Minority Report

This is a quick update on the school. I’ve been trying to give the students some of the core concepts they need to help them understand what string theory is, how it works, and what you can do with it. Here’s the really odd thing about all this (and an explanation of the post title): While this is a school on Quantum Gravity, after talking with the students for a while one learns that in most cases the little they’ve heard about string theory is often essentially over 20 years out of date and almost always totally skewed to the negative, to the extent that many of them are under the impression that string theory has nothing to do with quantum gravity at all! It is totally bizarre, and I suspect it is largely a result of things that are said and passed around within their research community.. So there are a few students here and there who have some familiarity with strings, huddling together at times for warmth in a sea of miscommunication, misinformation, and strange preconceptions. Let me be the first to point out that the string community also tends to pass on its prejudices about other Quantum Gravity approaches to its students. But my goodness it does seems extreme to me that an approach that has so many clear benchmarks of success (at achieving goals that at least used to be key objectives) in quantum gravity is treated as an irrelevant backwater by the community that thinks of itself as the main practitioners of quantum gravity. Odd. Anyway, my main message is to try to clearly show that the basics are quite easy to grasp if a student has a decent education in Quantum Field Theory, so they can keep an open mind and my lectures will help them navigate the literature (and the other courses coming up) and then make up their own minds about research paths to follow.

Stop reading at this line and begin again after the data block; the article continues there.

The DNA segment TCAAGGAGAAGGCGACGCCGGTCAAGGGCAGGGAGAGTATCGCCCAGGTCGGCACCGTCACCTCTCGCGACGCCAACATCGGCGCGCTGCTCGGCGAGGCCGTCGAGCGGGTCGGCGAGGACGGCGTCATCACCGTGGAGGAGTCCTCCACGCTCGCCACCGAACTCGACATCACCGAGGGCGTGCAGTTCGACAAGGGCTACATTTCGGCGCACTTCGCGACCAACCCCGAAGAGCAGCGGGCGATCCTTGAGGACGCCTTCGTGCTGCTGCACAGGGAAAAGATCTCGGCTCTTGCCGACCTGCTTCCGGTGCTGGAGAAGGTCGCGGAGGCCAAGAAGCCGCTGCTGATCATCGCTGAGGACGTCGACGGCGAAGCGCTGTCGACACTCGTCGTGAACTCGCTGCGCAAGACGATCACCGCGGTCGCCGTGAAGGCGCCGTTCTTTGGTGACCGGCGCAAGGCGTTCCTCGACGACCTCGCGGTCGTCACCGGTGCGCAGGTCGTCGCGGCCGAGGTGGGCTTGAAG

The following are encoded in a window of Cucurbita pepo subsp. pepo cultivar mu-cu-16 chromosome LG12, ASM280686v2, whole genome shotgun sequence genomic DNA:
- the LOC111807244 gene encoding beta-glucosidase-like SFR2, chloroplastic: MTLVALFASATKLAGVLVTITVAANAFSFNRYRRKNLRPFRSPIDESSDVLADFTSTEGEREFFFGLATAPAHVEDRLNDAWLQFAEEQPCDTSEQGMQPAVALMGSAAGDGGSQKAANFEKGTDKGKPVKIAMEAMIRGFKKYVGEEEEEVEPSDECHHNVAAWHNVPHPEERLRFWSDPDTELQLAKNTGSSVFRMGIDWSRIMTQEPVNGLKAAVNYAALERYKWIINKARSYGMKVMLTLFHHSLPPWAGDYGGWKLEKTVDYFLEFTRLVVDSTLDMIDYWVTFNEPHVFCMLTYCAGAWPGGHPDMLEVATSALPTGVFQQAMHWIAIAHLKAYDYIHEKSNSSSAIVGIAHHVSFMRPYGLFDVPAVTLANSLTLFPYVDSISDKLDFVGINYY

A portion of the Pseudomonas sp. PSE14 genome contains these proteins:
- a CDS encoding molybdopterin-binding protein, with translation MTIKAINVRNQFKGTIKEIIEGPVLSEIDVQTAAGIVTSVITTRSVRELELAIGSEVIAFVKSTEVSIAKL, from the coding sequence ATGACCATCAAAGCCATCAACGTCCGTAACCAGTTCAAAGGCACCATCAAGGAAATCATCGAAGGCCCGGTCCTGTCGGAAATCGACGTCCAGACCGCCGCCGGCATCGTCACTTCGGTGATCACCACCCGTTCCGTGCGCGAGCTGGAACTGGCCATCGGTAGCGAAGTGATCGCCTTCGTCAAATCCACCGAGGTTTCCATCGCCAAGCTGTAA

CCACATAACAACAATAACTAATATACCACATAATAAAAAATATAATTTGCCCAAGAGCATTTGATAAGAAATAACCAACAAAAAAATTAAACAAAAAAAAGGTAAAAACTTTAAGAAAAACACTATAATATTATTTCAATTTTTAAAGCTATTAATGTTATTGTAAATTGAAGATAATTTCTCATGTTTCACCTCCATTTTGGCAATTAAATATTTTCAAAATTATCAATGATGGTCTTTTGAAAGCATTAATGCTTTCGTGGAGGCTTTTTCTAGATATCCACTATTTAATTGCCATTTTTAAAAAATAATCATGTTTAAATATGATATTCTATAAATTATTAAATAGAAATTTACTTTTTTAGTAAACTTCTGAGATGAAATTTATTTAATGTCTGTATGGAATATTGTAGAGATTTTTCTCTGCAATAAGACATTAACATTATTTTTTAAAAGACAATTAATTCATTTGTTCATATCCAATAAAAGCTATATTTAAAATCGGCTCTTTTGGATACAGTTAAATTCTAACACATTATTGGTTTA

It has to be said that the organizers have made a good effort to have a fair amount of string or string related material on the schedule. My only concern is that with so little time given to basic introduction of the ideas (my three lectures), and with so many preconceptions to surmount, only a limited number of non-string students will be paying attention by time the later material from other lecturers gets into full swing…

There is hope though. A good number of students who have never seen string theory before are telling me (with no prompting) that they are beginning to see how it works, and are asking questions about things they’ve been told elsewhere, allowing me to explain the actual facts, give examples, clarifications, and point to lots of juicy results in the literature. They’re also talking to each other, including some of the students who work on strings, informing each other of their respective approaches… and so maybe they are forming a community of a new generation of scholars that will be less embattled than the current generation seems to be…

-cvj

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